Reprinted from Silicon Valley Voice 
July 8, 2020

Police Calls May Not Reflect Prevalence

It’s hard to gauge domestic violence rates under COVID-19 stay-at-home orders.

A UCLA study published in May reports that domestic violence calls to police are up significantly since COVID-19 shelter in place orders were imposed in mid-March, although these are sometimes hard to tease out because domestic violence is sometimes lumped in with aggravated assault numbers.

In Santa Clara County, domestic violence agencies experienced a marked drop — 38 percent — in hotline calls, according to Peralez-Dieckmann. But as time passes, she said, calls are going back up to the normal level and some days are a bit higher.

San José police saw a small increase — 7 percent — in domestic violence calls in the first month of the shelter in place order, according to an April report [domestic violence covid-19 SJ report]

Santa Clara domestic violence calls have decreased 10 percent year-over-year from March 2019 through June 2019 — from 211 to 190, according to SCPD statistics. Domestic Violence arrests are likewise down from 60 during the same period in 2019 to 49 in 2020.

These aren’t surprising numbers. “When we talk to callers they say violence and abuse is intensifying,” Peralez-Dieckmann said. “But victims are sheltered with perpetrator and abusers can monitor them. This creates a new situation, where people can’t reach out. We think when the Shelter-in-Place is over we’ll have a barrage of calls.”

Peralez-Dieckmann wants people to know that it’s still possible to get help. “We’re still removing victims and filing restraining orders,” she said.

“Courts are still operating for domestic violence and we can get restraining orders. Any domestic violence agency can help get one. We just need a signature — victims can drive up and sign — and we will file remotely.”

Next Door Solutions has brought on extra staff, said Peralez-Dieckmann, and the agency support groups are still meeting online and through conference calls.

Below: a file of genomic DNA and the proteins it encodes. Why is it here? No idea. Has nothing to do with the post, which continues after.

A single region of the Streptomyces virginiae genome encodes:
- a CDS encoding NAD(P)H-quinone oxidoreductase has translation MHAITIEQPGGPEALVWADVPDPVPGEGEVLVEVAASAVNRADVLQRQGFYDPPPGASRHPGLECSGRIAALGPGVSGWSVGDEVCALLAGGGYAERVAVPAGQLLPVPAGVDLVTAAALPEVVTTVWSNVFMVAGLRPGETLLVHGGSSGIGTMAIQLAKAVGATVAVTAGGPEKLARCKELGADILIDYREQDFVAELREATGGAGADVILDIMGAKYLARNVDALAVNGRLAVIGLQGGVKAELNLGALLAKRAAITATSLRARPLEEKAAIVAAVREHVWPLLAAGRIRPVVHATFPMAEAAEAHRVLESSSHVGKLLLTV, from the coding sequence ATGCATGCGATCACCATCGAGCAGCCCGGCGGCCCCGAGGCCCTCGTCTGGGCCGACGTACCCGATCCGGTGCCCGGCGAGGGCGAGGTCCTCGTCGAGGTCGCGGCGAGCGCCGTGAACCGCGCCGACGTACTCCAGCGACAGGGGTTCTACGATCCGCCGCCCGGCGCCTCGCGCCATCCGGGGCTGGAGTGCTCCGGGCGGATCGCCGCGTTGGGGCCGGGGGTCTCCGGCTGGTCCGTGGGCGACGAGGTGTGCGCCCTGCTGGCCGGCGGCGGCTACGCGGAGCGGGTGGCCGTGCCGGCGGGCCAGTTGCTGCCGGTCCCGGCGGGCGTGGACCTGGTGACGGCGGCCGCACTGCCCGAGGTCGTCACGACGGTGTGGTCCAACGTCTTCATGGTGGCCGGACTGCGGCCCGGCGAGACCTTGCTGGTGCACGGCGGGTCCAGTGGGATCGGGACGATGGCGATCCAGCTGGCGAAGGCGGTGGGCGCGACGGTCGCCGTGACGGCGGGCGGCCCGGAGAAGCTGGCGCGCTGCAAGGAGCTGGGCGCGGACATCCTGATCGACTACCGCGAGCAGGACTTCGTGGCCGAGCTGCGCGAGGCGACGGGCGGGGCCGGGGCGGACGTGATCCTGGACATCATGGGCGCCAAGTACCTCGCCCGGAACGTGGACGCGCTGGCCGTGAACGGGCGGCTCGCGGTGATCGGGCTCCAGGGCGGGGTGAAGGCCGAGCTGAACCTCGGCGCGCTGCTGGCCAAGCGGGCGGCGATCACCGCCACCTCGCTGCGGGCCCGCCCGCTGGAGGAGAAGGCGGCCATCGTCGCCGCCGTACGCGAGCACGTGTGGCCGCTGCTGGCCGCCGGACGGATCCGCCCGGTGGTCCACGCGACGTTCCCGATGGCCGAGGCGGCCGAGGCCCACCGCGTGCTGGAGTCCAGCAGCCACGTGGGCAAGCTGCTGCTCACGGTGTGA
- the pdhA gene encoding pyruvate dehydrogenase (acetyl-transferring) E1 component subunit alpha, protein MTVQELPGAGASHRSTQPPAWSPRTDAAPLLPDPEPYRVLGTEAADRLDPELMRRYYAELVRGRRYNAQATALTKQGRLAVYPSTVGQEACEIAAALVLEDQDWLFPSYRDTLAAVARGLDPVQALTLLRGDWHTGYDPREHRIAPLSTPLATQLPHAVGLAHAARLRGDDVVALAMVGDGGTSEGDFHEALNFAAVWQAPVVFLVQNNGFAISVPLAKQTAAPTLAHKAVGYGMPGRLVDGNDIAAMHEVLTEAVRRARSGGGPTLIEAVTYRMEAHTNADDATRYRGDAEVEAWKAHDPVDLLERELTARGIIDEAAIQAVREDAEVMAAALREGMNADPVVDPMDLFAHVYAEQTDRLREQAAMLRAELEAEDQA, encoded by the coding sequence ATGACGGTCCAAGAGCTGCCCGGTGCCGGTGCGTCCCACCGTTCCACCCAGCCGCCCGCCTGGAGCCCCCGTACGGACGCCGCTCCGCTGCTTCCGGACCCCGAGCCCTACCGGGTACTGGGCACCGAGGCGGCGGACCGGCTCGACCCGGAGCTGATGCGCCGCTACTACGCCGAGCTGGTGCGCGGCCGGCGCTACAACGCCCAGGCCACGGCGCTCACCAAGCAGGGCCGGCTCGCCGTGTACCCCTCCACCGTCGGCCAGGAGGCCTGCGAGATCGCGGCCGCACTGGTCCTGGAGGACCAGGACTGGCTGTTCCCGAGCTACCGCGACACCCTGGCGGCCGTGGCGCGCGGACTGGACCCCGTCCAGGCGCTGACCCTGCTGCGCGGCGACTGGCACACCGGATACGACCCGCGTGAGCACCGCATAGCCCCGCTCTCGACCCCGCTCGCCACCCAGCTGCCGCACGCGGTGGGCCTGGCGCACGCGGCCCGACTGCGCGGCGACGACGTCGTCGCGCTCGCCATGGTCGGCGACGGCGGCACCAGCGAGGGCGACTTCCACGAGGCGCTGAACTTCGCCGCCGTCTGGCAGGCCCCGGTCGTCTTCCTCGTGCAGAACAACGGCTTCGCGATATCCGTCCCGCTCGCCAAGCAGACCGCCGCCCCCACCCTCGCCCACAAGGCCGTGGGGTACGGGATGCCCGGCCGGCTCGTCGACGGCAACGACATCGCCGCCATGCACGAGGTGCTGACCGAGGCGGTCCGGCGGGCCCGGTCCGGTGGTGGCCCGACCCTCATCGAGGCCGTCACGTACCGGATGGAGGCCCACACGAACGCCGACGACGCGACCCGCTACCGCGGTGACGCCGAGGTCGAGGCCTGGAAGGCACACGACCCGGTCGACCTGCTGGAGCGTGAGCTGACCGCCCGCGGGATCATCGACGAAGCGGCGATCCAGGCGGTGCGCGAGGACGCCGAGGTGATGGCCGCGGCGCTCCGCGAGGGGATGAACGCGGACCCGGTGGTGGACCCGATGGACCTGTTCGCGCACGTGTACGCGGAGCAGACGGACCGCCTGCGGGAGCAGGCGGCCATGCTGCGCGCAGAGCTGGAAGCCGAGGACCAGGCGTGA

“We get calls from people in isolated situations,” she said. “When they begin the process we help them figure out the safest way to proceed. Survivor-centric advocacy means we help victims make their own decisions.

“We always keep in mind some perpetrators are extremely violent,” she continued, “and restraining orders can make the situation more dangerous.”

For those who know of or suspect domestic violence behind the scenes, Peralez-Dieckman urges, “Ask the victim if they want you to do something. Sometimes people just need to talk, but aren’t ready to act.”

County’s Pro-Arrest Policy

Santa Clara County has a pro-arrest policy for domestic violence. If there are signs of violence, officers must arrest.

“This ensures primary safeguard,” said SCPD Assistant Police Chief Wahid Kazem in a 2017 interview.

“It takes the decision-making out of the hands of the victim. Officers never ask the victim if they want the alleged accuser arrested. If there is no injury, a supervisor must visit the scene for a review before a non-arrest is allowed.”

Getting Help

If you are in immediate danger call or text 9-1-1.

Domestic Violence agencies can provide shelter and housing, legal services, counseling, case management and other support and resources to meet basic needs.